The camera stands are excellent as it is such a good opportunity to try out kit and get advice. We weighed up all the tripod options and bought the Manfrotto 190CXPro3. A useful thing for any camera mad rambler as it is light weight but sturdy and the arm folds over so you can get down low.
So we have come away with lots of ideas – Costa Rica, Uganda, Panama, Orkney and Skomer. Maybe see you in a hide somewhere – you will recognise me with my impressive tripod!

Seahouses, Northumberland


Seahouses

Originally uploaded by Mr_Chips

A Review
A mixture of old harbour with new tourists. On the one side, fishing boats, lobster traps and ropes. On the other hand fish and chips, bucket and spades and the worst of British tourism. Our cottage for the week is on the older side of the town so it is a short walk down to the harbour where the eider duck waddle ashore and stand around preening themselves.
In the old harbour huddle the fishing and tourist boats protected from the rough seas outside where the waves break over the rocks in dramatic fashion. Seagulls make themselves busy picking up the remains of the fish and chips that get left around. Herring gulls are the most boisterous, fighting each other for every morsel. The black headed gulls are smaller and behave like first formers around the school bullies. They delicately nip around picking up pieces that the big boys have missed. Meanwhile small crowds of starlings and house sparrows busy themselves around collecting nesting material.
Look out over the harbour wall towards the Farne islands. The light from the lighthouse breaks through the mist. In front of the harbour wall are the rocks known as the Tumblers. A low plateau of rocks which makes up the whinstone – igneous rock, resistant to erosion.

The harbour was built in 1889 to cater not just for the fishing trade. The lime kilns were also built here right by the harbour and are now used by the lifeboat people for storage. The lime industry was important because as farming intensified from the 18th century, lime was more in demand as it increased the fertility of the soil.

Although there are plenty of places to eat to cater for all tastes and pockets we liked the atmospheric pub; The Olde Ship Inn. One of the smallest bars in England full of fishing memorabilia. There was another bar where you could eat and a separate dining room. It was bar food but good. I had mussels as a starter and a game pie with tasty potatoes and vegetables. It was wholesome and fresh. Washed down with a pint of Lindisfarne ale. The room is a little on the small side so you can hear everyone’s conversation but hey…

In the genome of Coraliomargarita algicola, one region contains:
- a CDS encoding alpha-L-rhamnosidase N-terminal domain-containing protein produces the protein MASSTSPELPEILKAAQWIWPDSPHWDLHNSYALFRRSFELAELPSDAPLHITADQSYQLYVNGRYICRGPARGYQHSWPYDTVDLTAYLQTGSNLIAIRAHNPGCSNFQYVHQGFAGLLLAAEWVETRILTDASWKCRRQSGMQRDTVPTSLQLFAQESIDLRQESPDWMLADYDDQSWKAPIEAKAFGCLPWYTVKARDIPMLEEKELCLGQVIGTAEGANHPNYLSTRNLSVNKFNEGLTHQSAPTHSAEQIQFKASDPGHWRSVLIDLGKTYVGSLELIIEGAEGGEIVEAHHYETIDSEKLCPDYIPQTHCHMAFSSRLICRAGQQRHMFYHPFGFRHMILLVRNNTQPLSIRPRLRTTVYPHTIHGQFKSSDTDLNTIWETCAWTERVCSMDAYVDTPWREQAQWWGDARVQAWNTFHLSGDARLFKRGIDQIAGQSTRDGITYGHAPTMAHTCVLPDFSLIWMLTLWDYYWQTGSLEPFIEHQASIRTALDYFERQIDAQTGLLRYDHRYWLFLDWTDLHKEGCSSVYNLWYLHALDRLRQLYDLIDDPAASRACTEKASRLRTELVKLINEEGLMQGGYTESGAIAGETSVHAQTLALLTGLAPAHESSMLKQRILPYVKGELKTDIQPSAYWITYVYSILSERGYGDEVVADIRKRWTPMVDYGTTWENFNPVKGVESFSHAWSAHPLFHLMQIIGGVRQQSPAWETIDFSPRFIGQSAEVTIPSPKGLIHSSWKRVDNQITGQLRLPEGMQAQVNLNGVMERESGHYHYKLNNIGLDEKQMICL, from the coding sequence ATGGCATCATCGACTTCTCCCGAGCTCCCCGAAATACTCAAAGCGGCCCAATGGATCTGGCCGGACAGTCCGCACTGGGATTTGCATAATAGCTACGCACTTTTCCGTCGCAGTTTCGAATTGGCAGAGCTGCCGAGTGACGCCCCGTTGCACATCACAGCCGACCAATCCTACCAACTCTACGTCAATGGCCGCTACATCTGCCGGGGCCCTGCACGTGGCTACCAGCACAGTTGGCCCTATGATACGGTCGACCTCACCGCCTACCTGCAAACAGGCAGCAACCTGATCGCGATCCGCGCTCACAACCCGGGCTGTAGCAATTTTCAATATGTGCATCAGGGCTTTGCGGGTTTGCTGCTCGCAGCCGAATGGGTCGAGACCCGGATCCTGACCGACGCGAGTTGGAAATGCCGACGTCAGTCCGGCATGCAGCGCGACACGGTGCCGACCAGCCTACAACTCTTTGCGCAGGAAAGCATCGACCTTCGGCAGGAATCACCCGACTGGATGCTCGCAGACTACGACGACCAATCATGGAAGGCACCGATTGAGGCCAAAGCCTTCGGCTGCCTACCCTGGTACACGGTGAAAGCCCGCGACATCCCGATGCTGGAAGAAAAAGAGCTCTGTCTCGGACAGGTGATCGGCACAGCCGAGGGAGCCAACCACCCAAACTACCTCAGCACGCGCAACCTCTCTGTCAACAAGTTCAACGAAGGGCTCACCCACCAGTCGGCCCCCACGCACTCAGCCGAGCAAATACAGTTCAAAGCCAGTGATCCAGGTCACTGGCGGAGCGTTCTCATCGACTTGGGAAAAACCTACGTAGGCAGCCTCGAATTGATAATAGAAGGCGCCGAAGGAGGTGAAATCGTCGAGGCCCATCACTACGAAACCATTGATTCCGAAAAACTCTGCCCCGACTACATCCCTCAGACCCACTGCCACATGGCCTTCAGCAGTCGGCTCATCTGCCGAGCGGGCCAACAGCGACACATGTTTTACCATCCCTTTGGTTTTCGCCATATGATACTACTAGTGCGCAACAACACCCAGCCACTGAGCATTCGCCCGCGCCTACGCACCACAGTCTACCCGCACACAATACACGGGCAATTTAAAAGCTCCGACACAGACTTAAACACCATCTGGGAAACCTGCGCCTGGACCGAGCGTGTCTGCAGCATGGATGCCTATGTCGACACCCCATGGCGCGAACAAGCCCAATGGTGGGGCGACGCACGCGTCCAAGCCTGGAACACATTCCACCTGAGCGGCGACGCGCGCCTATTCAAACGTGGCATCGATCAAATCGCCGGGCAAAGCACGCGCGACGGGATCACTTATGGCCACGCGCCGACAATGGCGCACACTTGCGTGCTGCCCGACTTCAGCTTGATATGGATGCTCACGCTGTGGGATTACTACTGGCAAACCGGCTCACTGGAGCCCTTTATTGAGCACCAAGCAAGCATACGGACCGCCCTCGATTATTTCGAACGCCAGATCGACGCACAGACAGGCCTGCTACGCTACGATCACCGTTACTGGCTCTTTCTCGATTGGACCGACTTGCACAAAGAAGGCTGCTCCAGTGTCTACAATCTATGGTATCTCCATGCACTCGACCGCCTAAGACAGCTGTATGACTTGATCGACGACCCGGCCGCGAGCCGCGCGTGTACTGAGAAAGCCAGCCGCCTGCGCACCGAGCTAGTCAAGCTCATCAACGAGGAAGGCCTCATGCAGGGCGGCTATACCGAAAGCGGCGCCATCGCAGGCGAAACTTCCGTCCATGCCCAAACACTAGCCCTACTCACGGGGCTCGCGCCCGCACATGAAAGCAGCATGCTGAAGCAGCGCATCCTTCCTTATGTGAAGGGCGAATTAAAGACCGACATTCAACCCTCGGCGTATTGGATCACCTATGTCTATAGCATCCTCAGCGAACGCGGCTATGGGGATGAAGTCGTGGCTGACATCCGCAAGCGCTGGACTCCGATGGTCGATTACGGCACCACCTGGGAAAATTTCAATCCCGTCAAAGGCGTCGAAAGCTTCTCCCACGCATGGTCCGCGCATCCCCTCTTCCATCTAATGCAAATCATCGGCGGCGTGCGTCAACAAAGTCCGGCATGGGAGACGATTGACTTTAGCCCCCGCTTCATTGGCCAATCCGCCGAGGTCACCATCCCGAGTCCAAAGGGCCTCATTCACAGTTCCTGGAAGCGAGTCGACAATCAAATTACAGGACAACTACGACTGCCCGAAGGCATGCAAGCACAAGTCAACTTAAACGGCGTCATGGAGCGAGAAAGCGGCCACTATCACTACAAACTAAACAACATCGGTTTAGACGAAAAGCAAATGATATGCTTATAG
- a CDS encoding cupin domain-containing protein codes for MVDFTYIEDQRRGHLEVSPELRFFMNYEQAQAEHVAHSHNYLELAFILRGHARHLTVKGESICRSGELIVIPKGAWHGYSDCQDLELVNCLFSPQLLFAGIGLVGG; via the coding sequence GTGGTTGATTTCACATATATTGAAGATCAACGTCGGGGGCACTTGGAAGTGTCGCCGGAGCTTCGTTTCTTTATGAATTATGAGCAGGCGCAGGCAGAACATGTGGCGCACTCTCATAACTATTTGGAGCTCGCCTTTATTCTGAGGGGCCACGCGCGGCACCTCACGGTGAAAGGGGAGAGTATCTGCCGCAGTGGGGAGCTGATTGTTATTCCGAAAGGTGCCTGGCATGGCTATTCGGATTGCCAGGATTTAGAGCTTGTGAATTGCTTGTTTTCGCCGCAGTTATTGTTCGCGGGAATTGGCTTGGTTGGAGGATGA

There are some splendid shops and services. The community centre has internet access for a small charge and the Bakers is a delight. Trotters sells some delicious cheese scones and quiches that are just the thing for a rough boat ride across to the The Farnes.

Seahouses is where the boats to the Farne Islands go from so if you are planning a trip out there it is handy to stay in the port. We had to wait all week for a trip because the sea was too rough. It was worth it to see the puffins and other seabirds.

Dawn Chorus Walk at Warburg Nature Reserve


misty trees

Originally uploaded by Mr_Chips

Dawn Chorus at Warburg, 4th May 2008
The Ravenous Rambler was up before the larks this morning. 3.30 am to be precise and then down to the Warburg nature reserve in the Bix valley for International Dawn Chorus Day.
It was still dark as we drove down the flooded winding lane deep in the Oxfordshire countryside. There were some shadowy figures standing around and our host – Gavin Hageman was giving a running commentary on what we might see. I worked out that the event was being recorded for Oxfordshire radio by Phil Mercer and whilst I was rummaging around in the boot, Mrs Rambler was being interviewed for the programme!
There were a few tawny owl hoots and then the skylarks kicked in along with blackbirds and mistle thrush. Then the robins started to sing and it all started to get a bit confusing.  We, there were about eighteen hardy souls, all went for a walk around the reserve and we heard black caps, chiff chaff and willow warbler and I was quite pleased to get these sounds into my head. Also distinguishing between blue tits and great tits. The great tits’ call is like “teacher..teacher”, whereas the blue tit is more “see…see…see”. We heard the green woodpecker with its cackle like cry.
The sun loomed up without giving much away – it was a dull day but the walk was excellent, through the chalky pastures and Chiltern beech woods. There were fields of cowslips and rings of mushrooms to spot.

This reserve is one of the oldest run by BBOWT. It nestles in a deep wooded valley in the Chiltern Hills and is a superb nature reserve with a network of interesting walks that link up with a variety of other footpaths that go outside the reserve. The mixture of chalk grasslands and ancient woodlands make it an excellent place to spot a wide variety of birds and butterflies.
It was with some relief that we headed back to the start where Gavin set to making breakfast on a camp stove and we all enjoyed bacon and egg sandwiches which have never tasted better. Red kits soared overhead but they weren’t getting my bacon roll!
Back home – it was back to bed with a pot of tea and we tuned into Radio Oxford to hear it all over again.